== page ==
The great benefit of this is that L&D are not wholly responsible for all content - the power is given to employees to share what really works well and to truly collaborate.

L&D become facilitators rather than a traditional delivery team, harnessing new technology where it can make the biggest difference to the bottom line.

We are also seeing a real shift away from a one-size-fits-all approach to one where employees are allowed, and even encouraged, to choose their own learning style and to learn in more than one way on a particular topic.

This in turn helps to cement the learning and enable better recall. Recent research by neurologist Judy Willis supports this theory and ensures that we have learned, rather than just memorised information.

There is much greater opportunity today for employees to learn in different ways. Everyone is different in this respect regardless of age, gender, race or socioeconomic status. Some like formal classroom learning, some prefer listening to podcasts on the train. Some people love reading books, some prefer webinars, videos and online learning.

Businesses need to cater for these differences and provide a wide range of choice in the way learning and development is delivered. They need to give people what they need when they need it. 

Another big trend we see relates to identifying mentors within the business – someone with the skills and experience to work with you on the types of projects you want to work on.

 



 

In a large organisation with 30,000 staff dispersed around the world, this might be difficult – but the latest technology can help in pinpointing who is best suited, even if they work in the UAE and you are based in the UK, by matching you with suitable mentors based on your specific development focus and their areas of experience or expertise.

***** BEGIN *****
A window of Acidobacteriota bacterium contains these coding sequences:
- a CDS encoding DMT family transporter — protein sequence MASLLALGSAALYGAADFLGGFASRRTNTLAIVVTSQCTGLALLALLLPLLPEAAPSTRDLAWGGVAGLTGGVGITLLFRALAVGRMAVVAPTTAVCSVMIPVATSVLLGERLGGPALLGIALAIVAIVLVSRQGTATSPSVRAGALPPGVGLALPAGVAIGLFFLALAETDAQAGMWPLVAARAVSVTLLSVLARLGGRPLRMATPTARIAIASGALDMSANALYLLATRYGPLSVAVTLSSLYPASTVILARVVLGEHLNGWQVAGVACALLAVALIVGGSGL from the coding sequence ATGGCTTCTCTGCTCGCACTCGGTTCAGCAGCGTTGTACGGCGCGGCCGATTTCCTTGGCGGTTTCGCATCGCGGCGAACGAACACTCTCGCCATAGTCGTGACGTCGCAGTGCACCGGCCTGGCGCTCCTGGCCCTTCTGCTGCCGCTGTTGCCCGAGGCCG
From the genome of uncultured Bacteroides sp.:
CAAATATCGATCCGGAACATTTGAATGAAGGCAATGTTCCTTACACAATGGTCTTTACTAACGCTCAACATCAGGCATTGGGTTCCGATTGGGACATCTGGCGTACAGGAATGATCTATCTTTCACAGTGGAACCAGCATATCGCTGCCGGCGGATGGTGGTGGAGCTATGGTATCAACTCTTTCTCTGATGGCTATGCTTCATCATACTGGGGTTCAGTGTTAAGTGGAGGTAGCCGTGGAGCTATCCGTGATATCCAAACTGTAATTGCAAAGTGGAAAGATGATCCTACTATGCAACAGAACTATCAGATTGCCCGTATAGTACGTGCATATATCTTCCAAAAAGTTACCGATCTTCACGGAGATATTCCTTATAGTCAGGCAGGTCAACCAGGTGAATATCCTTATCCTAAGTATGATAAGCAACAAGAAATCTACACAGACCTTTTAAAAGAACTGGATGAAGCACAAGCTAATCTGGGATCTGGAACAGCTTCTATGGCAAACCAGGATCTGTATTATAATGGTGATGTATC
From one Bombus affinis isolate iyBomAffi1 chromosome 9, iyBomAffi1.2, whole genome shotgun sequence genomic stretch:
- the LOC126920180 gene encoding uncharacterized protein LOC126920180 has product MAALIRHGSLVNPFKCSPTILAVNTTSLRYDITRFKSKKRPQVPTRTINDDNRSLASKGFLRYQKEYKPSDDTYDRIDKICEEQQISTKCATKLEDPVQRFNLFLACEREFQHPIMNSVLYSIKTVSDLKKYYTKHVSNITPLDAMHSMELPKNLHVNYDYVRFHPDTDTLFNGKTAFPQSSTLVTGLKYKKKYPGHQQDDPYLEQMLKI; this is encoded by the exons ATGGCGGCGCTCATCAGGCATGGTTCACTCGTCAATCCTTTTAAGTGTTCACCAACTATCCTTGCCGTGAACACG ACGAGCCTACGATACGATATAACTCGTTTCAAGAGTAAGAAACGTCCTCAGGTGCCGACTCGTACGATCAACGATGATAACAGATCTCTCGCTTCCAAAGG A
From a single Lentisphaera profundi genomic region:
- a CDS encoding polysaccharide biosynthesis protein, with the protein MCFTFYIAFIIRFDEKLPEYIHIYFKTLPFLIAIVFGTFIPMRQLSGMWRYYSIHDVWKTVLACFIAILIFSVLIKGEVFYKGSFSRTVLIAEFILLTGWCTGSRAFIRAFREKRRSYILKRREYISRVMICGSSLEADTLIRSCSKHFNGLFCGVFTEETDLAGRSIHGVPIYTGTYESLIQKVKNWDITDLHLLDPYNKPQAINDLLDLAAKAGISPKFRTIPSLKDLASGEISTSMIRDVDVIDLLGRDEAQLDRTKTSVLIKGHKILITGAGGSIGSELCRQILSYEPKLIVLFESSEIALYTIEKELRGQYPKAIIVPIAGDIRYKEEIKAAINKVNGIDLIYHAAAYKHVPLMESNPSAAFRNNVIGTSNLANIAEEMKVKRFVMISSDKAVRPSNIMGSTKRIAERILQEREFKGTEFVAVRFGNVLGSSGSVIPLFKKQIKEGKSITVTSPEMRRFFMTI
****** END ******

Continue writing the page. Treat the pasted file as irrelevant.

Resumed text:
This focus on mentoring plays into another big trend we are seeing as 2020 dawns – the inverted pyramid of a liberated company – where leadership at the bottom is effectively working for the employees – and leaders become true mentors and coaches.

This push to have managers in the business become leaders by coaching and creating great teams has seen huge change emerge in organisations.

As we look to the future, AI does have a key role to play too. We have a very transient workforce today, so learning and development is becoming an increasingly important part of the employee value proposition (EVP) alongside salary and benefits – if an organisation truly cares about your development then loyalty comes as standard.

Alongside development needs for the role, personal and career development needs are bound increasingly closely together in this mix.

So would I expect learning and development to be a growing priority for businesses as we move forward into next year? Absolutely yes.

For large organisations in particular, continual learning and innovation is high up the corporate agenda and is only going to rise further as the landscape becomes more competitive across every industry. We are living in very exciting times.

 

About the author

Mandy Chapman is an HR strategy specialist at HRCubed